Kelly Retains Lead With Jimenez, Other Stars in Pursuit June 29, 2018 | Colorado Springs, Colo. By Ron Driscoll, USGA

A chip-in on the 18th hole on Friday, his ninth, was one of several highlights during Jerry Kelly's 1-under 69. (USGA/Steven Gibbons)

39th U.S. Senior Open l #USSeniorOpen
Colorado Springs, Colo. 
Round 2: Par 70, 7,149 yards l Hole Locations
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What Happened

Jerry Kelly followed up an opening round of 66 with a 1-under-par 69 on Friday to retain the lead after 36 holes of the 39th U.S. Senior Open Championship at The Broadmoor.

Kelly’s two-stroke lead from Thursday was whittled by one as Miguel Angel Jimenez, who played alongside Kelly the first two days, added a second straight 2-under 68. The Spaniard, who finished second in this championship in 2016, hit 17 of 18 greens in a bogey-free round on Friday.

Kelly actually fell into a tie for the lead with Jimenez at 3 under after he bogeyed the par-4 17th hole, but he chipped in for birdie on No. 18, the group’s ninth hole.

“I made a tough bogey on No. 17, and then I was in the middle of the fairway on 18, with an easy 8-iron in and I pushed it to the right,” said Kelly, 51, a native of Madison, Wis. “That bothered me going back-to-back, so I knew I had to pull something out. And the chip came out just perfect and rolled right in and that got things going again.”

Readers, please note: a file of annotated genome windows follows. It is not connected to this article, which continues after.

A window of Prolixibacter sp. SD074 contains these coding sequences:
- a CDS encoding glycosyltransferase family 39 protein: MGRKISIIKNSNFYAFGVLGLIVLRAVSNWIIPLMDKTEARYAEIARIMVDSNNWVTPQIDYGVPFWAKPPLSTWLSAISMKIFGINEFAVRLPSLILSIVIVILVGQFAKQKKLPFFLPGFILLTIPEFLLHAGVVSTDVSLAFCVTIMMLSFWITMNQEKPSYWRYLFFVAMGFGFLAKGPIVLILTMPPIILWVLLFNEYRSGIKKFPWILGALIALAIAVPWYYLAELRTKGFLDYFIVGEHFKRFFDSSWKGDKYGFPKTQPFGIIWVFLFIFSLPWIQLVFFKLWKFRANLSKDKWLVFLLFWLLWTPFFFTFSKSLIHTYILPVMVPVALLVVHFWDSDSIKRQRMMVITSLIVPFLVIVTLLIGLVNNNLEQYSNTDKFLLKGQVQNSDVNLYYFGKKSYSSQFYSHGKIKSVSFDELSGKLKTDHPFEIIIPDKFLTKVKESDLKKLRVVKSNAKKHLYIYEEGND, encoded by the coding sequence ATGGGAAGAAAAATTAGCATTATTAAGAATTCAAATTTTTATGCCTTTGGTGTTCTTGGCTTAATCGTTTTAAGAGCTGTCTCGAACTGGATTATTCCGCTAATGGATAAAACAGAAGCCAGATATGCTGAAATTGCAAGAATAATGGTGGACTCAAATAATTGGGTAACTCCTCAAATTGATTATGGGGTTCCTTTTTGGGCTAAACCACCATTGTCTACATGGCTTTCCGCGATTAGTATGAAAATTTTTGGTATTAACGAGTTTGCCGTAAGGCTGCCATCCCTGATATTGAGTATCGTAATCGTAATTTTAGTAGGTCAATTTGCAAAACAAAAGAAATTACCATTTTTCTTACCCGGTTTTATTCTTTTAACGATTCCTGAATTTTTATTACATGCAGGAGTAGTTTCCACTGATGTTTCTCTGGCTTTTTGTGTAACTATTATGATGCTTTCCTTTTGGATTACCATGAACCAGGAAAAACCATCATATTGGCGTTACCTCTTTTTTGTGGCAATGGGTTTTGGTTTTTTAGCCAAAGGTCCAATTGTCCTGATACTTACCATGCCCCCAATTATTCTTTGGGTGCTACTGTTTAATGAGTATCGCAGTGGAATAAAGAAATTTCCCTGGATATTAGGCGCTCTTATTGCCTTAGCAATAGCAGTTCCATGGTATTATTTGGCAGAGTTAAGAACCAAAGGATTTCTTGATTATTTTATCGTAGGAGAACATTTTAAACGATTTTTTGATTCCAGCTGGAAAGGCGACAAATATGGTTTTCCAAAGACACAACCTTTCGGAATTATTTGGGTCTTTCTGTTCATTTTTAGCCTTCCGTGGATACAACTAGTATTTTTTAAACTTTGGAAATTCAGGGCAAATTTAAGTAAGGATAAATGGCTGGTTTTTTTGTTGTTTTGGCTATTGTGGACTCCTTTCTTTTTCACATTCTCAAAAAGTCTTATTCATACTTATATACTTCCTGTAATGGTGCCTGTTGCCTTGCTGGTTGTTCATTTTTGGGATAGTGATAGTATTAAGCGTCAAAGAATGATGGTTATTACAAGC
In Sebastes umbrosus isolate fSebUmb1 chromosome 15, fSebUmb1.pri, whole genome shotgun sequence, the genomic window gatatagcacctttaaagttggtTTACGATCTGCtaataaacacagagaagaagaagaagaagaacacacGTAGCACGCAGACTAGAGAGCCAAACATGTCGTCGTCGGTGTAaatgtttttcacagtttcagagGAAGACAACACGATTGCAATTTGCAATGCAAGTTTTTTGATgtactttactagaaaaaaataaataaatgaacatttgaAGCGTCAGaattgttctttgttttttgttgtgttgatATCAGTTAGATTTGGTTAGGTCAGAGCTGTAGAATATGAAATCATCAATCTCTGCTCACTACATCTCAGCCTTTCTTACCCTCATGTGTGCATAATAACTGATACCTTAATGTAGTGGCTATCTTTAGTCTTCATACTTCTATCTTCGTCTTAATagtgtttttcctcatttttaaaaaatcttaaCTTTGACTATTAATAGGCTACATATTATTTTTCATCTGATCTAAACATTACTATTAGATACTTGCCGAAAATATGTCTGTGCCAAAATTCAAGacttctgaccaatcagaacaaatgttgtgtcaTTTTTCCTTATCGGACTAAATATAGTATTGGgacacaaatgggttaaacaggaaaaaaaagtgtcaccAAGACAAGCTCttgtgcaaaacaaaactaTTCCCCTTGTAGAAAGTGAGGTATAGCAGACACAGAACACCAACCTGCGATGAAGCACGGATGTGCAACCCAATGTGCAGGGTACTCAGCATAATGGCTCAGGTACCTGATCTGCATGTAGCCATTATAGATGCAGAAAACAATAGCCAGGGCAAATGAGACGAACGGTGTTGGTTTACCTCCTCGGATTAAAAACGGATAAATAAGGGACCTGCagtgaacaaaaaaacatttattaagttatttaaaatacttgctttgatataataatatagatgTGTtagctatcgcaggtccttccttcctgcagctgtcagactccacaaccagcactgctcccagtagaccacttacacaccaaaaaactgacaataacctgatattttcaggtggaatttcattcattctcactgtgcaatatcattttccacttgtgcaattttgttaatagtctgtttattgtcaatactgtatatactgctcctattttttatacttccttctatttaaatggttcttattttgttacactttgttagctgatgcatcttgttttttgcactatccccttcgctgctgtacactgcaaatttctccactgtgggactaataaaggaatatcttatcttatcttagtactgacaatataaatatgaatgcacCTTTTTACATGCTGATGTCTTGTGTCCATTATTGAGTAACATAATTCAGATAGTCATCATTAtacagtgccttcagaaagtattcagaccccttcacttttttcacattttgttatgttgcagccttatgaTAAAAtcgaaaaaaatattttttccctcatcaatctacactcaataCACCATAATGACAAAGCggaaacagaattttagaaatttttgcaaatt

Kelly retained the advantage the rest of the way, with Jimenez’s second birdie of the day – on the par-5 ninth, which played as the easiest hole for the day – putting him within one stroke entering Round 3.

“I’m happy with my game,” said Jimenez, 54, who hit only nine greens in Round 1 but fashioned an identical score. “I played very solid, and the only thing I hope for the weekend is to hit the ball that way and hole some more putts.”

Tim Petrovic, who played college golf with Kelly at the University of Hartford, shot the low round for the championship, a 5-under 65, to finish 36 holes alone in third place at 3-under 137. Petrovic, 51 and playing in his first U.S. Senior Open, made the turn at 3 over for the championship, but reeled off six birdies in his final eight holes.

Another two strokes back are five players at 1-under 139, including Davis Love III, who is making his debut in this championship at age 54. The 1997 PGA champion is joined by Jay Haas, who chipped in for eagle on his final hole; Paul Goydos, who had a birdie-eagle-birdie run midway through his incoming nine highlighted by a 127-yard hole-out on the par-4 14th; Philip Golding, of England, who carded a morning 67; and Deane Pappas, of South Africa.